Review Summary: Branching out from their past, the latest Underworld soundtrack provides many fun moments and an eclectic mix of artists.3 of 3 thought this review was well written
The Underworld soundtracks have been a strangely pleasant bastion of solid tracks and the occasional downright godly remix since the first OST was released back in 2003. While the films themselves might be a debatable topic due to the quasi-recent vampire fad the appeal of seeing a leather clad Kate Beckinsale do her thing never left me; luckily Awakening
's soundtrack was up to par, if in a slightly different way.
While the tracklisting of most of the soundtracks have never been ones to inspire confidence the fact of the matter is that no matter how much you might really hate William Control, Evanescence, or Lacuna Coil's later work none of that is really important; in this setting the artists can sometime shine, with past wrongs being forgotten in the album's flow. The obvious example of this is the Renholder remix of Evanescence's “Made Of Stone.” Starting with a lower tempo club beat, the remix is far heavier due to a delightful sounding synth line and some more emphatic drum samples. Not only does this recall the bands darker heyday but it also allows Amy Lee's voice to shine, making one wish for the Renholder treatment to come to the band's entire 2011 release.
Robert Smith returns with “Apart” and is on excellent form, providing an almost A Perfect Circle/Maynard-esque vocal performance. When the vocals stop you can hear a synth line that sounds as if it was taken right out of Smith's quirky yet loveable “Lullaby,” and as the nostalgia of the old song washes over you Smith's vocals come weave back in, accompanied by light female high cleans and an almost tribal beat. Moments like this, ones of wonder and even beauty, are found throughout the albums hefty 17 tracks, bringing with it the reassurance that this is an album fit for being played on repeat.
There is one main issue that diminishes the album's otherwise shining light, and it's one many a lengthy release faces. By the time Ministry's “Watch Yourself” hits to the end of William Control's “The Posthumous Letter” the tracklisting takes its first stumble; this section of the album really drags. Wedged in between three relatively average tracks sits The Naked and Famous's “Young Blood” and Black Light Burns “It Rapes All in Its Path.” The former is decidedly gorgeous when compared to the emphasis on male vocals in Lacuna Coil's offering while the latter proves to be a strangely catchy dark affair that somehow manages to weave its melody into your skull. Placing these two tracks in with the others only serves to highlight their strengths, effectively nullifying the offerings of the others and emphasizing the lack of flow.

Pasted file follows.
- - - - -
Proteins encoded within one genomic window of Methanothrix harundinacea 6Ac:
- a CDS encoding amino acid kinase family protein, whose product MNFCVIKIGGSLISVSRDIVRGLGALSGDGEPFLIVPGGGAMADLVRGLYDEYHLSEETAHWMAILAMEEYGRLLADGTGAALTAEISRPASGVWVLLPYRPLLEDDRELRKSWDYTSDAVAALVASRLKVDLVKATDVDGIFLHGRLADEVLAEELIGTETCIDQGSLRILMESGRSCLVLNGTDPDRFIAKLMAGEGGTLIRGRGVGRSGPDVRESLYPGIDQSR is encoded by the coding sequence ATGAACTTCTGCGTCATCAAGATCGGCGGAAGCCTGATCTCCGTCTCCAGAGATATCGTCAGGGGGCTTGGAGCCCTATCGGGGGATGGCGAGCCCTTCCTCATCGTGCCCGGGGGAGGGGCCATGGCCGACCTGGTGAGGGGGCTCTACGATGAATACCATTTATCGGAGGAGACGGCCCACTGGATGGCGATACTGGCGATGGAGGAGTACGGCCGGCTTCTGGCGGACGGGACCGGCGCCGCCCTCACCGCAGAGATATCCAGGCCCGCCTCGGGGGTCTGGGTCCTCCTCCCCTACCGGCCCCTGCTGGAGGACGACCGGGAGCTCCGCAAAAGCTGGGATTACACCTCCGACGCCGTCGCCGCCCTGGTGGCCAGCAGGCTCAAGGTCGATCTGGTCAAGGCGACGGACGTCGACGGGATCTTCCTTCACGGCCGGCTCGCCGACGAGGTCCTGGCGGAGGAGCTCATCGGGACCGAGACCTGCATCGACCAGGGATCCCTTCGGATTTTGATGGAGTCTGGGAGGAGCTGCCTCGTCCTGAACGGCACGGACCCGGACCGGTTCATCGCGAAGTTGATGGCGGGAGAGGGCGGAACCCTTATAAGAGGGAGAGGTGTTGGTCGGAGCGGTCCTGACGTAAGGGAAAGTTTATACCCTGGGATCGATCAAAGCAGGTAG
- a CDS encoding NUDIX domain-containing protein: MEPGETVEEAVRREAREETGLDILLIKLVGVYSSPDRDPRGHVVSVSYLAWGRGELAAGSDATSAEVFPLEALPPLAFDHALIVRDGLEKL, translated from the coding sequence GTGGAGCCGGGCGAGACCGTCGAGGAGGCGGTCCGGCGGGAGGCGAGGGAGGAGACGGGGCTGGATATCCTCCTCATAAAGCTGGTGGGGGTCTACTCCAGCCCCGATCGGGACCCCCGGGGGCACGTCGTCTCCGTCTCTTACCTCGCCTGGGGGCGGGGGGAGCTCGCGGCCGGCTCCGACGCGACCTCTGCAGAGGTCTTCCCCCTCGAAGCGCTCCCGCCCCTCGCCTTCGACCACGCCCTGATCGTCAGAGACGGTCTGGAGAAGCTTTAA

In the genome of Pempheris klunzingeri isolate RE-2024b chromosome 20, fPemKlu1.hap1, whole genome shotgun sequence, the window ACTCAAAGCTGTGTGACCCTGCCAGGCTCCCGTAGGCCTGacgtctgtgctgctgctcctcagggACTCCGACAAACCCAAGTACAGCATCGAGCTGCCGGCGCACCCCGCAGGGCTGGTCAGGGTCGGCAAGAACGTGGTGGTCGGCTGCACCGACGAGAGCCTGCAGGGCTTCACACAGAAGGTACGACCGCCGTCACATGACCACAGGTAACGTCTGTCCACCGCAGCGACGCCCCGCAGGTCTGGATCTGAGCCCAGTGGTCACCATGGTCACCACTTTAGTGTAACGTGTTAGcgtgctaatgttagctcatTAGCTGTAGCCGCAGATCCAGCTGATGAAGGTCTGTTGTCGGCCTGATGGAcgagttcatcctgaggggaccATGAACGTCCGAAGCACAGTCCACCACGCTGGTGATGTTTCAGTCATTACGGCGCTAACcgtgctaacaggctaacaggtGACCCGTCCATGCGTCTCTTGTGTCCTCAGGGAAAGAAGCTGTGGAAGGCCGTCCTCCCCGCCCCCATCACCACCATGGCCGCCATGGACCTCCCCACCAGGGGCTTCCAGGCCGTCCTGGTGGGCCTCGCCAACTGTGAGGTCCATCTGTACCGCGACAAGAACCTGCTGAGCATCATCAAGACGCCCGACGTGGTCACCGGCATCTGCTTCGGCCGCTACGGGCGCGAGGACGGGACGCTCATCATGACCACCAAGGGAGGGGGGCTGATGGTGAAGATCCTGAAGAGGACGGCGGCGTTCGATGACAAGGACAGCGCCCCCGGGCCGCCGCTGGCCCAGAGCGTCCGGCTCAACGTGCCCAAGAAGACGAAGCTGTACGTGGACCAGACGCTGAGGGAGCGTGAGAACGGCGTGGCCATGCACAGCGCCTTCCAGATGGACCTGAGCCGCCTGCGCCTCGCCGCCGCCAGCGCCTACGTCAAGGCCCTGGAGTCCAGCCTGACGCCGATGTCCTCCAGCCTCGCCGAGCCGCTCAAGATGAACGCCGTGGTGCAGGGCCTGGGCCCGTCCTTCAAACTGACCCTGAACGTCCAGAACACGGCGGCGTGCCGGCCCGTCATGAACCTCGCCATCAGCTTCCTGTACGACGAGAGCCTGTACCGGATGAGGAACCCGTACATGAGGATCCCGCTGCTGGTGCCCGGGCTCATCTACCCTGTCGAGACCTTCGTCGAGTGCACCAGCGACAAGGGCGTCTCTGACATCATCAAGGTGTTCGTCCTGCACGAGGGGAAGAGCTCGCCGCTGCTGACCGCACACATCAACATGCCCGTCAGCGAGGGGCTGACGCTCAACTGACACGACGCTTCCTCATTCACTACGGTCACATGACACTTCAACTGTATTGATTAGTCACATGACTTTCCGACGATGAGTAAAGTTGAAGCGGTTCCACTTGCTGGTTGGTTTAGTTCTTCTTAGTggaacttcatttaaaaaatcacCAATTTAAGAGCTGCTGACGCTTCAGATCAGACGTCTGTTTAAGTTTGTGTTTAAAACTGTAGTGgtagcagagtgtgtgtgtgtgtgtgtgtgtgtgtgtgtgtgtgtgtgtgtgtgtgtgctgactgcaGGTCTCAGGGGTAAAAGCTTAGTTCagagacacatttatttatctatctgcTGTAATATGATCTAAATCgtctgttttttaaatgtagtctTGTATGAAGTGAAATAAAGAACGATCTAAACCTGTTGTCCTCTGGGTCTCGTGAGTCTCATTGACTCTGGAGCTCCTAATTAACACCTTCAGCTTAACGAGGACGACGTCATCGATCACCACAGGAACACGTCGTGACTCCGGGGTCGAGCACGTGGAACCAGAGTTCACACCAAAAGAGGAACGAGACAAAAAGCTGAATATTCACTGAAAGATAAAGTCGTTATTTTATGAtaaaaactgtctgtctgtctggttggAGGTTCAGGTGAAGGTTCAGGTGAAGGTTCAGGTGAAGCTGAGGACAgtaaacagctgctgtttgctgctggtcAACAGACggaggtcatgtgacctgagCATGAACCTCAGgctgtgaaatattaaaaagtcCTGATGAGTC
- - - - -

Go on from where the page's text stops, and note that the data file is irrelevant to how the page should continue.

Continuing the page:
It's difficult to describe an album filled with as many artists as have been compiled here, there's honestly a little bit for everyone. The Underworld soundtrack's as a whole have been steadily branching out both stylistically and artistically, and Awakening
continues this. From the VAST like vocals on “How'm I Supposed To Die” to the dark, upbeat, almost Angelspit nature of “Consolation Prize” Awakening
suites both as an accompaniment to the film and as a stand alone listen. Though the flow of the album suffers in the middle it's not enough to change the albums overall appeal or quality; this is something you should listen to.